Tidbits: Dots and Blue Diamond nuts

  • Article by: AL SICHERMAN , Star Tribune
  • Updated: December 18, 2013 - 12:57 PM

Dots enough

Mr. Tidbit doesn’t often mention holiday versions of grocery products, in part because they tend not to be all that interesting (Halloween Oreos with orange filling, for example), but mostly because by the time he notices them — and then by the time he remembers to mention them — the holiday is over.

But Mr. Tidbit has remembered — just in time — to call your attention to Christmas Dots, which struck him as more amusing than the usual run of Christmas candy.

Because it might have been a while since you last bought a giant box of Dots at the movies (and couldn’t believe how much you had to pay for them), Mr. Tidbit reminds you that regular Dots are a mixed box of five somewhat translucent colors and matching vaguely fruity flavors: strawberry, cherry, orange, lemon and lime. Christmas Dots are only green and red (lime and cherry), but each is capped with white (vanilla) Dot material. Much as he hates to admit it, Mr. Tidbit must say that they do look sort-of snow-capped.

Actually, there is a second set of Dots fruit flavors. They’re called Tropical Dots, and they had managed to escape Mr. Tidbit’s keen powers of observation for quite a while. OK, for 10 years. Tropical Dots, introduced in 2003, consist of mango, grapefruit, melon, “paradise punch” and “island nectar.”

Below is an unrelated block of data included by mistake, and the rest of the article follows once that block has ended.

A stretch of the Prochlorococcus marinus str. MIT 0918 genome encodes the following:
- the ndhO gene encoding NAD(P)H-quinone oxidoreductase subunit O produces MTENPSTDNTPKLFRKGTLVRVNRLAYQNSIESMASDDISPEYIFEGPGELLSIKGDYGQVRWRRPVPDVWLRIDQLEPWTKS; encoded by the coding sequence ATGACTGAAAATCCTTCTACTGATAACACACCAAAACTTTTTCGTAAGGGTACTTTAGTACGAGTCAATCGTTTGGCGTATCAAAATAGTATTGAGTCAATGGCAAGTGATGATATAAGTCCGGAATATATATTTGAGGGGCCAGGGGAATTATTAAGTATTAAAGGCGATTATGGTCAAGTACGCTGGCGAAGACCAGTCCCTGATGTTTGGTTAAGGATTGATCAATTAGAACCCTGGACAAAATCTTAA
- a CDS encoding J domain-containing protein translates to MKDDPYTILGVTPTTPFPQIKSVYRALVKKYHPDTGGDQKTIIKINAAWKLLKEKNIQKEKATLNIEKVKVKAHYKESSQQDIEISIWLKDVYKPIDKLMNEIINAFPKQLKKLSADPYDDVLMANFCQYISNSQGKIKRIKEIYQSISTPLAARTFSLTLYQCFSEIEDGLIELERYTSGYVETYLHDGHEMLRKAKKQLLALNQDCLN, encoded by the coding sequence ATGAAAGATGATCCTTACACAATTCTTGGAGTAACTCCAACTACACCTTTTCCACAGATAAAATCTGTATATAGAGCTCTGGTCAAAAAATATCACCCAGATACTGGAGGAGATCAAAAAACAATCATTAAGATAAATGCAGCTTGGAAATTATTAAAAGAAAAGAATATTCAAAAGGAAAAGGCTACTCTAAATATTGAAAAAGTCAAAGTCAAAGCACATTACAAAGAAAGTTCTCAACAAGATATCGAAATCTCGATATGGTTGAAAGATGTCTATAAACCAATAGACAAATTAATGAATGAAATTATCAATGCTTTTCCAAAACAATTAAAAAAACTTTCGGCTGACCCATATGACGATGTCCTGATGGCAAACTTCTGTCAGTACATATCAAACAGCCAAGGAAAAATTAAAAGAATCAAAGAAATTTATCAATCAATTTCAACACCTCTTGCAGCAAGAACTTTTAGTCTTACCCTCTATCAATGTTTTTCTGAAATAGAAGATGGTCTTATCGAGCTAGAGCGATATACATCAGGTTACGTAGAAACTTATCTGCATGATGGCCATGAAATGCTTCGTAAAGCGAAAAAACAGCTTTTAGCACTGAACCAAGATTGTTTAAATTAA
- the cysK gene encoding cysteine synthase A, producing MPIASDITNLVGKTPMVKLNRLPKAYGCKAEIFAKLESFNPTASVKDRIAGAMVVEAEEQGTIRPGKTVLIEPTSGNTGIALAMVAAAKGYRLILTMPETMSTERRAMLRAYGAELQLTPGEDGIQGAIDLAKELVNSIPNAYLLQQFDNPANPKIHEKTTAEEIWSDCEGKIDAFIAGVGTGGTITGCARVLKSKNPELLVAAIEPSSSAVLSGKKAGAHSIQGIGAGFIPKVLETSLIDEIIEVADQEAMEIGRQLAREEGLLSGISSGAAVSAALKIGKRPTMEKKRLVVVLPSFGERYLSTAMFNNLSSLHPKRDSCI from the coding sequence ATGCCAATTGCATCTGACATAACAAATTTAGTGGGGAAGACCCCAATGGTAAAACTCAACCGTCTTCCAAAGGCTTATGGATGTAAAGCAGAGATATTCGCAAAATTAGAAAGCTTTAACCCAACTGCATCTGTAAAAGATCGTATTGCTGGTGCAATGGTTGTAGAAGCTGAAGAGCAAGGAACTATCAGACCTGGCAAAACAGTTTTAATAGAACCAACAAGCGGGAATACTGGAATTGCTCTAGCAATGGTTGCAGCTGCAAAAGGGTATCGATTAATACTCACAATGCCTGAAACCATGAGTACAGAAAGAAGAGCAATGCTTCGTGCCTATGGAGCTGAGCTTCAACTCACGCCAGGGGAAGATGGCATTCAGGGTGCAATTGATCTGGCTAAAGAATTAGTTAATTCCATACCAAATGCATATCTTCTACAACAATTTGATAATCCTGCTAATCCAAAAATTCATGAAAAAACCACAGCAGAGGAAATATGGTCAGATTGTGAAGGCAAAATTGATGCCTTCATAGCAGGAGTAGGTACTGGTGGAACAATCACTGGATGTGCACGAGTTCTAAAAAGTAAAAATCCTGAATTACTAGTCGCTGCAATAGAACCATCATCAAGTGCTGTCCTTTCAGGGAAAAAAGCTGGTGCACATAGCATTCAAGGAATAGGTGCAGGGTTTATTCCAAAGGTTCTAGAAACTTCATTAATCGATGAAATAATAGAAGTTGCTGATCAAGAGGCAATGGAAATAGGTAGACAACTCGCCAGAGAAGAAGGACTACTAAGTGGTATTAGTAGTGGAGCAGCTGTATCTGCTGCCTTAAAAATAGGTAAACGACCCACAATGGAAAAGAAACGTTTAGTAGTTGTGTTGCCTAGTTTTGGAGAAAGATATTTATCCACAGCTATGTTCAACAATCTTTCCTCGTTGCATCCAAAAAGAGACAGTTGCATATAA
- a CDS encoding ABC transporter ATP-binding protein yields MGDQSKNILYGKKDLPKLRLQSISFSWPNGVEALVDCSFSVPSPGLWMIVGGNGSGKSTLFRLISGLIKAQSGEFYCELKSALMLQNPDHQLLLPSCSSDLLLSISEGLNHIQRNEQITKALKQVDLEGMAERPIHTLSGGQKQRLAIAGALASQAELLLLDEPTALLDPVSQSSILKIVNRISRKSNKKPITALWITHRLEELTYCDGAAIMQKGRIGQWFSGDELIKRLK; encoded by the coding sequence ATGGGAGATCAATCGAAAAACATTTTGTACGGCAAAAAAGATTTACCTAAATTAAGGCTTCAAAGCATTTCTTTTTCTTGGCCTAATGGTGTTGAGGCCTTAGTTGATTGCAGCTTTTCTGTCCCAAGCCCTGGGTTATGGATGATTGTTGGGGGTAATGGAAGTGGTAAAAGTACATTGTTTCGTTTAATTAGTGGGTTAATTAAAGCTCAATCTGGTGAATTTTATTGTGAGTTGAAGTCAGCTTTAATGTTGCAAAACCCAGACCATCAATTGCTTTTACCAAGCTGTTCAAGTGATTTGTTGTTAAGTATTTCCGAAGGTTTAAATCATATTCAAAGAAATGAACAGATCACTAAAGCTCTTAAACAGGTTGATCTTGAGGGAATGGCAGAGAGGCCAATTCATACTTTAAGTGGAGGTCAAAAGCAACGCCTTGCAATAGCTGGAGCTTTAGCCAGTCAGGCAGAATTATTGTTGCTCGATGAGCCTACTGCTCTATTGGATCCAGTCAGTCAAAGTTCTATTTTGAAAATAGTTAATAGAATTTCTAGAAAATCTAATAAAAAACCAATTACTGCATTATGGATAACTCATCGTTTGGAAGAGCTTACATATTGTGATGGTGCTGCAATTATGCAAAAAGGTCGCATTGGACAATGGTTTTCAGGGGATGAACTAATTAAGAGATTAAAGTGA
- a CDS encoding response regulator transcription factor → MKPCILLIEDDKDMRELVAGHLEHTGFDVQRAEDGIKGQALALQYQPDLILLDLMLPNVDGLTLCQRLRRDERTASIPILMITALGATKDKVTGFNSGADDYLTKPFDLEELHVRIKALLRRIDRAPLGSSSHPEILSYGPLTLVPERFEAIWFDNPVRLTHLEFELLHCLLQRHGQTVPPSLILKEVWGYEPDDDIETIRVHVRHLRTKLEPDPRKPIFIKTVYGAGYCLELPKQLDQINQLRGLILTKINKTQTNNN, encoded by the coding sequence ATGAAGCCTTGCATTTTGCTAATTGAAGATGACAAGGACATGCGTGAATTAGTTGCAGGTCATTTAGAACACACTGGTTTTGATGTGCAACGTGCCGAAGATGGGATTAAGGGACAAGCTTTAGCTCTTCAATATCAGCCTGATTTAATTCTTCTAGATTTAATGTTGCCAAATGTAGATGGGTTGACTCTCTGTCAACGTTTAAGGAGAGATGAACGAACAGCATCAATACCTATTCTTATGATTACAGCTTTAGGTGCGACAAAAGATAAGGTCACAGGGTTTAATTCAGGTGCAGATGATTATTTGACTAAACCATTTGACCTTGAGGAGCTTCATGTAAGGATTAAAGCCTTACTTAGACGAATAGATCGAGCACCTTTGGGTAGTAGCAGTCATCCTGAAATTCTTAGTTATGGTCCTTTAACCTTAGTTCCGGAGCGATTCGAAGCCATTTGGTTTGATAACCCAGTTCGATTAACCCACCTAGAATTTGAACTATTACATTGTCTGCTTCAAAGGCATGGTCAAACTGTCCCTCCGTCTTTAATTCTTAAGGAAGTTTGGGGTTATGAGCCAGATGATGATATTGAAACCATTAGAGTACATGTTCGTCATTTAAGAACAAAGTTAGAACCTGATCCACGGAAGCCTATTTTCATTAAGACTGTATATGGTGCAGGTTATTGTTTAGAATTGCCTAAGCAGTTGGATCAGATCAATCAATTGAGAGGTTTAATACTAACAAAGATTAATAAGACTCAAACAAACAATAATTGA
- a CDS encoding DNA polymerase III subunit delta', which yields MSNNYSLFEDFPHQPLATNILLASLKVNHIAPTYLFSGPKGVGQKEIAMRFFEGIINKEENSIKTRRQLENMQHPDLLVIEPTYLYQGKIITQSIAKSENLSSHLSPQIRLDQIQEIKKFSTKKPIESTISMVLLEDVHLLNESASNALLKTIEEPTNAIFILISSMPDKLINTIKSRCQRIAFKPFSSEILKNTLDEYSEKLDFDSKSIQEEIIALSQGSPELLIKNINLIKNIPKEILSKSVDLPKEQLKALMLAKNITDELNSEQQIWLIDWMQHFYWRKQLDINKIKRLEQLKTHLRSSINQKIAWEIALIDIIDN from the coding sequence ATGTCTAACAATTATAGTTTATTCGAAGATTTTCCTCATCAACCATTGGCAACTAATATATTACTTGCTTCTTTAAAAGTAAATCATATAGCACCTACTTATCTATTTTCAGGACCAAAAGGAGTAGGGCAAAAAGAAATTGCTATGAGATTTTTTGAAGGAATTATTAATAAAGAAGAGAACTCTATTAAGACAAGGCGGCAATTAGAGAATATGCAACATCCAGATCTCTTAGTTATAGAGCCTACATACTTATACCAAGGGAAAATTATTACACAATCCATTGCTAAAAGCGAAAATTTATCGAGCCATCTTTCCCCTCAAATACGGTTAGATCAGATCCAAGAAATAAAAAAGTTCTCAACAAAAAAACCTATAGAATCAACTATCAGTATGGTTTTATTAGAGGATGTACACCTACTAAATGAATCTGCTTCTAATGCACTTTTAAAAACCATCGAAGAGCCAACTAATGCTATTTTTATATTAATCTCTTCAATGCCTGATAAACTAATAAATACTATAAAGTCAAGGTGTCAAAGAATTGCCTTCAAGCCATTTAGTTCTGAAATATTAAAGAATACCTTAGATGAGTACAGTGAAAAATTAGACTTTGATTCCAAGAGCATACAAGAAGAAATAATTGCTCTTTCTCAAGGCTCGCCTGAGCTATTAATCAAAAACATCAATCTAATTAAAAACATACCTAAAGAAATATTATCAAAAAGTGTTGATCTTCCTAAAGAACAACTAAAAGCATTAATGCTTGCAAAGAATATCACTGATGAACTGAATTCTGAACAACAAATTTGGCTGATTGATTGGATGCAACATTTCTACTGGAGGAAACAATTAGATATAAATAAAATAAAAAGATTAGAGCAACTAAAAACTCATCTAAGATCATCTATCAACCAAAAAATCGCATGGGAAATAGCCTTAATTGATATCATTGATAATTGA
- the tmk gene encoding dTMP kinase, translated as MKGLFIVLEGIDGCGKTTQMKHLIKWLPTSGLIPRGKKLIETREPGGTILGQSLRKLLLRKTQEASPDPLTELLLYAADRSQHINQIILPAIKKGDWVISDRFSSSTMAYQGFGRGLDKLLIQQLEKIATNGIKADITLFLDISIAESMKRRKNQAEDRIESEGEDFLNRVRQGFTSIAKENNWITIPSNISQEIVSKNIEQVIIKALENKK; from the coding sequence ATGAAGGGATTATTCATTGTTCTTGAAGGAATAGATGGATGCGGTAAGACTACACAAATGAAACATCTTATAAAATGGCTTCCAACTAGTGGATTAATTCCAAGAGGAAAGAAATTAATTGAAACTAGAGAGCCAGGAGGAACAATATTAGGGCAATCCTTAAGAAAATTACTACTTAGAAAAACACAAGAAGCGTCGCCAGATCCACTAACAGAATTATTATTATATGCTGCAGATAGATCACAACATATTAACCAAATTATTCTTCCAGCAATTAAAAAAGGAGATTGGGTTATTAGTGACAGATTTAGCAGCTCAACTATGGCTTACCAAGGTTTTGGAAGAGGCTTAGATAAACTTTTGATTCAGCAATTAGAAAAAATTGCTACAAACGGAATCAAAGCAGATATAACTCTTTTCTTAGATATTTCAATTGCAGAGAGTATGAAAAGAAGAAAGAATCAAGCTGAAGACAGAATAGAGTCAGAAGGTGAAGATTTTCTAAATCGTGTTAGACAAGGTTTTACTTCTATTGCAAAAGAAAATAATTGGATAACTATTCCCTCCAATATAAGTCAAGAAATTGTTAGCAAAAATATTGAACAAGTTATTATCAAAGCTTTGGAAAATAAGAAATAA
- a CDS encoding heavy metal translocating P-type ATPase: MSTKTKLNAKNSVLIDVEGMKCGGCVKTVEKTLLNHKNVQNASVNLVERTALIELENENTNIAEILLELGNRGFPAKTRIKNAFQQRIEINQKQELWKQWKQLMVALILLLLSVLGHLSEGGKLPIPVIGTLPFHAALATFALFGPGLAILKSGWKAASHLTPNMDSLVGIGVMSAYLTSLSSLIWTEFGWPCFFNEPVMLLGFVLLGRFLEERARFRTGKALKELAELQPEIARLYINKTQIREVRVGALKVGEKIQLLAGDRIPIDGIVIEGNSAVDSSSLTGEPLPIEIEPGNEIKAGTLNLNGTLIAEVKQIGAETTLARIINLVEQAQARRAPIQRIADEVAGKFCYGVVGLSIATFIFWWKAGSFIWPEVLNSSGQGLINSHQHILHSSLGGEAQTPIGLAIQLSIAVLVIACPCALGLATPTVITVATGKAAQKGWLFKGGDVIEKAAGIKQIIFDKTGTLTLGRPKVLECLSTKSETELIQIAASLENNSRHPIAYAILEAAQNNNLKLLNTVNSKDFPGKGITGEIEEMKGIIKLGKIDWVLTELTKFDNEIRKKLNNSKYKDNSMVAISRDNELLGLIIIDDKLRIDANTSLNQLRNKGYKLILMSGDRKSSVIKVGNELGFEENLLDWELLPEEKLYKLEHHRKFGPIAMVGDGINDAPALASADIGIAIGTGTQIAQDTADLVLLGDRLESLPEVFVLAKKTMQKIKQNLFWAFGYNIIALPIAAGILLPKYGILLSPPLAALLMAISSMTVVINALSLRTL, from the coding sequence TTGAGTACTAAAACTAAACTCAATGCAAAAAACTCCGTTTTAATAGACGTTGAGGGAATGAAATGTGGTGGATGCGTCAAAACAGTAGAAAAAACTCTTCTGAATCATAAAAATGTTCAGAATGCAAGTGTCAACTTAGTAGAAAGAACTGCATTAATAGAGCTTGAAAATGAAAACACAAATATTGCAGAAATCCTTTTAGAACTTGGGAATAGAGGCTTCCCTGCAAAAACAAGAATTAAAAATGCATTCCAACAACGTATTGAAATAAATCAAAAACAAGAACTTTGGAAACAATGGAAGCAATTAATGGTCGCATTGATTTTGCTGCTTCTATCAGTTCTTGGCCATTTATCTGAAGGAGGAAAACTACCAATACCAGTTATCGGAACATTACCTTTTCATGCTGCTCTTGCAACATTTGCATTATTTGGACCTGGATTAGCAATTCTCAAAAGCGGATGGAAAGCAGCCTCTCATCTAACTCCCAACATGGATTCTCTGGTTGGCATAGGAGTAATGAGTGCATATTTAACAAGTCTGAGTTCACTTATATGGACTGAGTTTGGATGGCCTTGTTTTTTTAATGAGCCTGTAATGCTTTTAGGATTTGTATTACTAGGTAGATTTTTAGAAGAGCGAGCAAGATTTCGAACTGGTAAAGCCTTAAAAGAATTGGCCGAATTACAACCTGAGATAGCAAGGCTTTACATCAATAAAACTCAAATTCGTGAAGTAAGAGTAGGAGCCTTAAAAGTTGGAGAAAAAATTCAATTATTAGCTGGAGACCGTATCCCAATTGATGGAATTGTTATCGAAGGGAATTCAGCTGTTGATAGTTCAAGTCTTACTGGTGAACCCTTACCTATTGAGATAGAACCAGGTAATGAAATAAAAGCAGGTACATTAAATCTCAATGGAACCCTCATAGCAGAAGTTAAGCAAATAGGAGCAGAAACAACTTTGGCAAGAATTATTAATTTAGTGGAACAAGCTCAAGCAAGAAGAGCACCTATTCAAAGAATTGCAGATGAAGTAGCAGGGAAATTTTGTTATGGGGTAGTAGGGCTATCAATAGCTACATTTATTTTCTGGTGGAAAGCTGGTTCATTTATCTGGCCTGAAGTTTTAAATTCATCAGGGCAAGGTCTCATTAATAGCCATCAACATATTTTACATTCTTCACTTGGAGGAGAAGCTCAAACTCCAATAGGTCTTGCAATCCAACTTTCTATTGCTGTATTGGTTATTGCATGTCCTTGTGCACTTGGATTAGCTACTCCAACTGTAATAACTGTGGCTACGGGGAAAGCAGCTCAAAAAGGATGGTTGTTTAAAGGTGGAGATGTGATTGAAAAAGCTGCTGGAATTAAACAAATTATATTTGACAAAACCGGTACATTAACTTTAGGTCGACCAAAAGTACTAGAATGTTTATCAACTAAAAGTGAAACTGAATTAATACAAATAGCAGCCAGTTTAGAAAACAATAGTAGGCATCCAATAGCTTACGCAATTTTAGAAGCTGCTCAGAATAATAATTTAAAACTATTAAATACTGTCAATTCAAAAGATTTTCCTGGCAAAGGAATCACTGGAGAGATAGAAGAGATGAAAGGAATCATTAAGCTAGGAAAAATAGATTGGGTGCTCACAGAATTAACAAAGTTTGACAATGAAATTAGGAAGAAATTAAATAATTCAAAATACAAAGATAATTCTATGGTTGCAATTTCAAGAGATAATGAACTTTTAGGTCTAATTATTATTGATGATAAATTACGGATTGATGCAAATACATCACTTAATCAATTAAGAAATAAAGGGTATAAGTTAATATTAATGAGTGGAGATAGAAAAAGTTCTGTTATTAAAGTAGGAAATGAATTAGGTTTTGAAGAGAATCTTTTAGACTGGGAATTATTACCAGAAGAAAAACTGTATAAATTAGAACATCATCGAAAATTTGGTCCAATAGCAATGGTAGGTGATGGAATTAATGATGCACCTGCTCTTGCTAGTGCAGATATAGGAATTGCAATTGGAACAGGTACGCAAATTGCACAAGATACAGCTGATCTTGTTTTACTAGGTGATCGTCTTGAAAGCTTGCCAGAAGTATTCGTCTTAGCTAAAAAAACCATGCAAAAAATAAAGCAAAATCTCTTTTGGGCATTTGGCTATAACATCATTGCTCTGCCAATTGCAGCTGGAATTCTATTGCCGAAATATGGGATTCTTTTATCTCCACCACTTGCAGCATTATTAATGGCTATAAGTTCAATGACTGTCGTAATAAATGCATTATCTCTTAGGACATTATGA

Nuts to everyone

Speaking of things that hadn’t grabbed Mr. Tidbit’s attention, it seems there are lots more kinds of Nut Thins, the nut-enhanced rice crackers from Blue Diamond, than he had noticed. In addition to the two he knew about (almond and pecan), there are five others — all containing almonds: Cheddar cheese, country ranch, pepper Jack cheese, hint of sea salt and Smokehouse (a trademarked name).

As if that weren’t enough kinds of Nut Thins, now there are three more, made with almonds and brown rice, and called Artisan Nut Thins. All feature seeds (but Mr. Tidbit can’t imagine why that makes them artisanal). In any case, the three varieties are flaxseeds, sesame seeds (containing regular and black sesame seeds) and multi-seeds. That one contains sesame and black sesame seeds, flaxseeds, and quinoa, millet and amaranth seeds.

All 10 kinds of Nut Thins are gluten-free.

Al Sicherman

  • get related content delivered to your inbox

  • manage my email subscriptions

ADVERTISEMENT

question of the day

Poll: What's your favorite use for honey?

Weekly Question
Connect with twitterConnect with facebookConnect with Google+Connect with PinterestConnect with PinterestConnect with RssfeedConnect with email newsletters

ADVERTISEMENT

ADVERTISEMENT

ADVERTISEMENT

ADVERTISEMENT

ADVERTISEMENT

ADVERTISEMENT

 
Close